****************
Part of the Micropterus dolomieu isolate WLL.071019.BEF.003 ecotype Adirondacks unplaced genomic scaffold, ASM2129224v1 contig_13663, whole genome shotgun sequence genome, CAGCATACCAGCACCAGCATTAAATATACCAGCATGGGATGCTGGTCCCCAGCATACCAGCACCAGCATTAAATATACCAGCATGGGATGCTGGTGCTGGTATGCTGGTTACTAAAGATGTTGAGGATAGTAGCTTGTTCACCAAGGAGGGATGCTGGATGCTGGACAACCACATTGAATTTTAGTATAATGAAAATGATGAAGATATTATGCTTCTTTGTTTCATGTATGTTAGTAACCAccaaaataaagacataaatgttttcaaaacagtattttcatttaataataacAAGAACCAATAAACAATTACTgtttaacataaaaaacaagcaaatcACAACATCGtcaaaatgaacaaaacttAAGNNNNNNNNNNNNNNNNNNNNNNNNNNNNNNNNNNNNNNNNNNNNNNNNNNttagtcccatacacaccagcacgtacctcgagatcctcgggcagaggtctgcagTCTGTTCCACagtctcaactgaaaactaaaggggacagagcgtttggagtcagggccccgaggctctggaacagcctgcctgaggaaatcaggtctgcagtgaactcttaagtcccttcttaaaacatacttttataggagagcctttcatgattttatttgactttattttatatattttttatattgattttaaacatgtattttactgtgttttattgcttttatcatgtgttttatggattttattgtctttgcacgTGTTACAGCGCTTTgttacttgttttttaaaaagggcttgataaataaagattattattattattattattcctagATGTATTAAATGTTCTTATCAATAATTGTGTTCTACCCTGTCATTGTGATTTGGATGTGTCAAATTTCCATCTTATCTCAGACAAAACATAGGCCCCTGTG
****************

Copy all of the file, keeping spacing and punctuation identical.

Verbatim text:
Part of the Micropterus dolomieu isolate WLL.071019.BEF.003 ecotype Adirondacks unplaced genomic scaffold, ASM2129224v1 contig_13663, whole genome shotgun sequence genome, CAGCATACCAGCACCAGCATTAAATATACCAGCATGGGATGCTGGTCCCCAGCATACCAGCACCAGCATTAAATATACCAGCATGGGATGCTGGTGCTGGTATGCTGGTTACTAAAGATGTTGAGGATAGTAGCTTGTTCACCAAGGAGGGATGCTGGATGCTGGACAACCACATTGAATTTTAGTATAATGAAAATGATGAAGATATTATGCTTCTTTGTTTCATGTATGTTAGTAACCAccaaaataaagacataaatgttttcaaaacagtattttcatttaataataacAAGAACCAATAAACAATTACTgtttaacataaaaaacaagcaaatcACAACATCGtcaaaatgaacaaaacttAAGNNNNNNNNNNNNNNNNNNNNNNNNNNNNNNNNNNNNNNNNNNNNNNNNNNttagtcccatacacaccagcacgtacctcgagatcctcgggcagaggtctgcagTCTGTTCCACagtctcaactgaaaactaaaggggacagagcgtttggagtcagggccccgaggctctggaacagcctgcctgaggaaatcaggtctgcagtgaactcttaagtcccttcttaaaacatacttttataggagagcctttcatgattttatttgactttattttatatattttttatattgattttaaacatgtattttactgtgttttattgcttttatcatgtgttttatggattttattgtctttgcacgTGTTACAGCGCTTTgttacttgttttttaaaaagggcttgataaataaagattattattattattattattcctagATGTATTAAATGTTCTTATCAATAATTGTGTTCTACCCTGTCATTGTGATTTGGATGTGTCAAATTTCCATCTTATCTCAGACAAAACATAGGCCCCTGTG